Esophageal magnetic sphincter augmentation shows promise beyond standard indications

Reuters Health Information: Esophageal magnetic sphincter augmentation shows promise beyond standard indications

Esophageal magnetic sphincter augmentation shows promise beyond standard indications

Last Updated: 2017-06-15

By Will Boggs MD

NEW YORK (Reuters Health) - Esophageal magnetic sphincter augmentation (MSA) appears to be effective for gastroesophageal reflux disease (GERD) in patients who don't meet standard criteria for the procedure, researchers report.

"MSA shows true promise for use outside the current standard indications and ideally centers familiar with placing the device should pursue prospective randomized trials in these populations to determine their true role in the treatment of GERD for patients with larger hiatal hernias and in those who have undergone foregut operations in the past, particularly sleeve gastrectomy or Roux-en-Y gastric bypasses,” Dr. John P. Kuckelman from Madigan Army Medical Center, Joint Base Lewis-McChord, in Tacoma, Washington, told Reuters Health by email.

Standard indications for MSA include patients with GERD, normal motility, body mass index (BMI) <35, no prior foregut surgery and no or small (<3 cm) hiatal defect.

Dr. Kuckelman's team evaluated the postoperative outcomes associated with MSA in their retrospective review of 31 patients, 15 of whom had large hiatal hernia, BMI >35, or prior foregut surgery (i.e., the expanded indication, or EI, group).

During a median follow-up of 12 months, the overall improvement rate, as determined by GERD quality-of-life scores, was 84% for the standard indications (SI) group versus 74% for the EI group (p=0.28), the researchers report in JAMA Surgery, online June 7.

No patients in the EI group and only one in the SI group reported dissatisfaction with the outcomes.

Overall complication rates did not differ significantly between the SI group (15%) and the EI group (20%, p=0.46).

“I would like to emphasize how exciting it is that there is a new surgical option for patients with GERD, particularly as we continue to learn more about long-term proton pump inhibitor (PPI) use,” Dr. Kuckelman said. “Furthermore, we believe MSA has the potential to be the superior option in patients with GERD who have foregut anatomy that limits the ability to perform a fundoplication.”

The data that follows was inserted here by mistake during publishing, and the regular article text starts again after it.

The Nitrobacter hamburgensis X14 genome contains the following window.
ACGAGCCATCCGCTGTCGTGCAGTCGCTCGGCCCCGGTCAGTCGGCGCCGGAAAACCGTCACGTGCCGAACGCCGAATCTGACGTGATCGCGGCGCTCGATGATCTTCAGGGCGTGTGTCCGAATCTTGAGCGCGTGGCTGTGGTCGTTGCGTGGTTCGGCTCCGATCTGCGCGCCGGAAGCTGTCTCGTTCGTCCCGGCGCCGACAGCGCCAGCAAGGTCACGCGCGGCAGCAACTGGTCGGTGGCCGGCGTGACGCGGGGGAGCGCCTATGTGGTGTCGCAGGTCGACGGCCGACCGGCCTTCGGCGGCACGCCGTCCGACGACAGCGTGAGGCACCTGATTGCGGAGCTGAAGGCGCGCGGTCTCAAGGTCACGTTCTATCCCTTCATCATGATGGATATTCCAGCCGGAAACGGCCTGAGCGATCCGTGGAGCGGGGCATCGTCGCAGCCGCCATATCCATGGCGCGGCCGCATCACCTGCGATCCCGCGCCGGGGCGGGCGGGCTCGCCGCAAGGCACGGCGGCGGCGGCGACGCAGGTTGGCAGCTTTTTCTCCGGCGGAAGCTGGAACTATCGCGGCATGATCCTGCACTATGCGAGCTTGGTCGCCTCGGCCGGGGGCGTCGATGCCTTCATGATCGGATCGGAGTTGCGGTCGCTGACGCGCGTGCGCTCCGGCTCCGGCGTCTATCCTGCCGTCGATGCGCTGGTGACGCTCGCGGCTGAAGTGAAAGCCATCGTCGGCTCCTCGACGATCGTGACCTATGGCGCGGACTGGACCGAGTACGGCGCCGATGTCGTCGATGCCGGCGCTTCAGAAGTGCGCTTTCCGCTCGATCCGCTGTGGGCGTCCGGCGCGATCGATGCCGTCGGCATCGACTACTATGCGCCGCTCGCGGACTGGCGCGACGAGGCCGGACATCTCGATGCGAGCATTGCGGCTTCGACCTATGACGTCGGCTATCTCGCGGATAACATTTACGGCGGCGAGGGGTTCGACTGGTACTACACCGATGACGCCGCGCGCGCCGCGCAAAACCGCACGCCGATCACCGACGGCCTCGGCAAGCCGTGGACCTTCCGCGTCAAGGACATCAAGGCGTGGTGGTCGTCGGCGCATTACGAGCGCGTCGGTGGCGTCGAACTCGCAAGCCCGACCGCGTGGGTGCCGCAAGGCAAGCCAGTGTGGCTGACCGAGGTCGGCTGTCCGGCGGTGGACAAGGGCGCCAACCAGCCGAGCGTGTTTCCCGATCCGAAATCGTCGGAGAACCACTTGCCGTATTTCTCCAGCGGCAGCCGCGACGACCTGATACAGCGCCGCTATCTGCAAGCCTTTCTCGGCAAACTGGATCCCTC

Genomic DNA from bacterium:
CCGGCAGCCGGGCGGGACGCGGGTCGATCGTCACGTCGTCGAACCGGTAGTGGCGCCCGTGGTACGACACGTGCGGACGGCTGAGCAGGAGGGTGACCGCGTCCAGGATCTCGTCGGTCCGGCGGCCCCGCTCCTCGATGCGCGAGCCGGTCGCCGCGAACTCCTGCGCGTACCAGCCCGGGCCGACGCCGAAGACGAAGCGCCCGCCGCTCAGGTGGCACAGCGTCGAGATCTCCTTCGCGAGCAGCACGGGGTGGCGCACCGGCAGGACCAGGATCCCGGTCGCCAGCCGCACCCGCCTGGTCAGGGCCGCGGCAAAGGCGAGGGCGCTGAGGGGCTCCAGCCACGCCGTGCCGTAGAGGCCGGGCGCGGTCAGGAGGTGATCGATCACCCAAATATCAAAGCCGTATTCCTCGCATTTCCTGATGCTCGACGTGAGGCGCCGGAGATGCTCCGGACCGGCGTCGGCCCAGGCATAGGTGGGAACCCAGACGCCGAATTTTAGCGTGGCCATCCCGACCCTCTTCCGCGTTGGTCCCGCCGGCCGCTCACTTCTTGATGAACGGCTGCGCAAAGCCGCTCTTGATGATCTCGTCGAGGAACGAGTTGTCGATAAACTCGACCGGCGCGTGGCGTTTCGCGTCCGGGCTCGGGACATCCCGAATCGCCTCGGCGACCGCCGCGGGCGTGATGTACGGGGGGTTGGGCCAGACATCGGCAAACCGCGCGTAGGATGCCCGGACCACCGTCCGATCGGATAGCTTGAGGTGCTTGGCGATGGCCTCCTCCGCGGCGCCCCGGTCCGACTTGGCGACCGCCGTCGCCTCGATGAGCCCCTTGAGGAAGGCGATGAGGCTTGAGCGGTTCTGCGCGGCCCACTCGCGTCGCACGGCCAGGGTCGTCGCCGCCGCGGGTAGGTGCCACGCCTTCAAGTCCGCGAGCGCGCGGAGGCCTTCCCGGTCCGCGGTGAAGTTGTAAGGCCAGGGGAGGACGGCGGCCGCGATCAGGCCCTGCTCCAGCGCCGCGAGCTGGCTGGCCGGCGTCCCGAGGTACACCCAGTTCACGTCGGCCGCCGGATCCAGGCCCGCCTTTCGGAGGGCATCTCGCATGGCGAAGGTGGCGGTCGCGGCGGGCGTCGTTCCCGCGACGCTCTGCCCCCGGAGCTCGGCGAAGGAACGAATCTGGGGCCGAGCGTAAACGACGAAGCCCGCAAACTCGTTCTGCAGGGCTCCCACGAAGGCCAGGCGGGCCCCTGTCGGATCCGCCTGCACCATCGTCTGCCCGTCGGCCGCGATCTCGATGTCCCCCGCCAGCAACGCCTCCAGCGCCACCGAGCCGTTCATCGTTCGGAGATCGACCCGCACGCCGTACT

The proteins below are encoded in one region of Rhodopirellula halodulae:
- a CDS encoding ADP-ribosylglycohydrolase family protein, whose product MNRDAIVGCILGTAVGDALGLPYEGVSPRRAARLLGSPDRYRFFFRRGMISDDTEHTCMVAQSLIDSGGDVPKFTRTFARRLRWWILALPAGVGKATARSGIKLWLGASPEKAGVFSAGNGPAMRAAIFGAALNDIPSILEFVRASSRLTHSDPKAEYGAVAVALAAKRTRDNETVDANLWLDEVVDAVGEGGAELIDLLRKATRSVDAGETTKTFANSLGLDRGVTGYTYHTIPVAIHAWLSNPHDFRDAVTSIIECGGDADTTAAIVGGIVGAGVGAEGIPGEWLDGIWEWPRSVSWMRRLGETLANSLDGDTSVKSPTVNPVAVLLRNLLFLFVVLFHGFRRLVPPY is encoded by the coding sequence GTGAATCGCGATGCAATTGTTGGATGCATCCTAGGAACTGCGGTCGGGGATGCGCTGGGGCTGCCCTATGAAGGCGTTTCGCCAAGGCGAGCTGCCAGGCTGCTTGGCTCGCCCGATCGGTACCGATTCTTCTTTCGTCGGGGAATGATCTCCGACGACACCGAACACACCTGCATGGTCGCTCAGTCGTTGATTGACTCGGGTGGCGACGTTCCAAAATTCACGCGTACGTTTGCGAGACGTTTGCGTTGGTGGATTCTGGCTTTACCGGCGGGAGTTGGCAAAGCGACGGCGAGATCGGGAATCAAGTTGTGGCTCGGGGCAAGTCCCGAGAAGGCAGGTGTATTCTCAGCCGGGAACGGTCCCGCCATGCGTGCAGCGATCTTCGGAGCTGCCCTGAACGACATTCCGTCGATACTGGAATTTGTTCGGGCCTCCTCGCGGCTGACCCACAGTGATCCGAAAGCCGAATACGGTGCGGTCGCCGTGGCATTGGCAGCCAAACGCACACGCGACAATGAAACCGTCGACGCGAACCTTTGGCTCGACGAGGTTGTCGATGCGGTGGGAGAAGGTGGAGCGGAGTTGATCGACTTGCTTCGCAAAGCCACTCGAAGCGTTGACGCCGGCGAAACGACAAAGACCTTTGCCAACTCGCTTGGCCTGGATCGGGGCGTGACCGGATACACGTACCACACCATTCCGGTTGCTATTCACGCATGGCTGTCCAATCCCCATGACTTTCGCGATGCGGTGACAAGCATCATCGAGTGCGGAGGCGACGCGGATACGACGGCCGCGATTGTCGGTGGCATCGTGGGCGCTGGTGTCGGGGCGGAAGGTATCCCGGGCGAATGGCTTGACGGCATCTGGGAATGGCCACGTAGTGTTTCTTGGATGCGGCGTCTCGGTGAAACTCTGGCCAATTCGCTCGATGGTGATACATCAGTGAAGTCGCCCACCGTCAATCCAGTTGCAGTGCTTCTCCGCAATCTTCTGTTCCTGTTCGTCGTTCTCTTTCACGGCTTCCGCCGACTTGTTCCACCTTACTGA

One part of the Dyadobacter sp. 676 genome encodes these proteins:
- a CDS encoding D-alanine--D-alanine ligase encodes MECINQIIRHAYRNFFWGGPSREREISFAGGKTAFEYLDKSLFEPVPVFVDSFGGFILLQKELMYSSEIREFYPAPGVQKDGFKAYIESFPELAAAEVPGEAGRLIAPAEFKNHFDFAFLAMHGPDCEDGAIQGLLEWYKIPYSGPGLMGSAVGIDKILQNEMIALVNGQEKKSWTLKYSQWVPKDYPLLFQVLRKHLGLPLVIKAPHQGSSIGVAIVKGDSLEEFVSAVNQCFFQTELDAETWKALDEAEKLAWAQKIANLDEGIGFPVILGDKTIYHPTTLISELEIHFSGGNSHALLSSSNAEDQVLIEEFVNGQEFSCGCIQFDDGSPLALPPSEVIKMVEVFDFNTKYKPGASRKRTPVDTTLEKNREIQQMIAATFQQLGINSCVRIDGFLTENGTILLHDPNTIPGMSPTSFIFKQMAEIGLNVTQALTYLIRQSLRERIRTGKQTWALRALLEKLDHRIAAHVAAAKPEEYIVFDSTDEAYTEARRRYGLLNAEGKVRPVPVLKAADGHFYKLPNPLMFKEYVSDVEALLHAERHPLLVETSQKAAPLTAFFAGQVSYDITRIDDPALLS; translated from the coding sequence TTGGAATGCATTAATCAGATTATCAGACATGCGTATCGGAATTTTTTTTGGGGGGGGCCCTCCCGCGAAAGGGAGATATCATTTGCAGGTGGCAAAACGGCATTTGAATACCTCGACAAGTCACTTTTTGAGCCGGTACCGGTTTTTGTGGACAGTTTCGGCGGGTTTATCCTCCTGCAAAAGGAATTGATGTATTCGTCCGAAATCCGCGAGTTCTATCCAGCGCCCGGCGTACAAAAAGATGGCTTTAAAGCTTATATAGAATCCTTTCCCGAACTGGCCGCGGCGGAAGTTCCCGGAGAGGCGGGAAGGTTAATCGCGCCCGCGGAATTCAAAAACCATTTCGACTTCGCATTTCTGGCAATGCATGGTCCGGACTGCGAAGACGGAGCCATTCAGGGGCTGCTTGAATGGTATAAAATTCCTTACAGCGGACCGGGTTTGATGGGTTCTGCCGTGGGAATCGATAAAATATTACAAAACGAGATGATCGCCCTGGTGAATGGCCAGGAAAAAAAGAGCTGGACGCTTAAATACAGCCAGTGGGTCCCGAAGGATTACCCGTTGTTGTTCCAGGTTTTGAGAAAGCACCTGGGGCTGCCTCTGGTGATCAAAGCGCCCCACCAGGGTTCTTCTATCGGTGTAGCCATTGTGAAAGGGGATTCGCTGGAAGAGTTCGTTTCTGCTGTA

He added that he thinks MSA indications should be expanded to include patients like these.

“We don’t know and won't truly know until there are larger studies done with long-term outcomes to report,” Dr. Kuckelman cautioned. “The post-bariatric patients who develop GERD are the most likely to see benefit, and we believe that MSA will become a common option for these patients due to the simplicity of the operation and ability to maintain the anatomy of their weight-loss operation.”

Dr. John C. Lipham from Keck Medical Center of USC, in Los Angeles, told Reuters Health by email, “Studies have shown that 30-40% of patients with GERD continue to have symptoms despite medical therapy and this is mainly continued regurgitation symptoms. Data from a randomized controlled trial of Linx (MSA system) vs. PPI for GERD and regurgitation were recently presented at Digestive Disease Week and showed that Linx abolishes these regurgitation symptoms in 93% of the patients while PPIs only help in less than 10%. It is the treatment of choice for patients with continued regurgitation symptoms despite medical therapy.”

“Linx is an option for any patient with reflux that is not happy with medical therapy or concerned about the long-term side effects of PPIs,” he concluded. “The Linx replaces Nissen fundoplication, which was fraught with problems, for the treatment of GERD.”

Dr. C. Daniel Smith from Esophageal Institute of Atlanta, Georgia, told Reuters Health by email, "In nearly any case where a fundoplication would be used, as long as esophageal motility has been tested and is normal, magnetic sphincter augmentation can be considered as an alternative to fundoplication, thereby avoiding the invasiveness, permanence, progressive failure, and side effects of the fundoplication.”

“Additionally, in the post-bariatric surgery patient, it is especially appealing since a fundoplication is not possible, and without MSA the alternative would be another more invasive procedure (conversion to gastric bypass),” he said.

“Careful patient selection for these expanded indications should continue to yield these good results with MSA,” Dr. Smith said. “Fundoplication will increasingly have a more limited role in management of GERD.”

Both Dr. Smith and Dr. Lipham have served as paid consultants to Torax Medical, which makes the LINX system.

The authors reported no funding or conflicts of interest.

SOURCE: http://bit.ly/2sCLF2W

JAMA Surg 2017.

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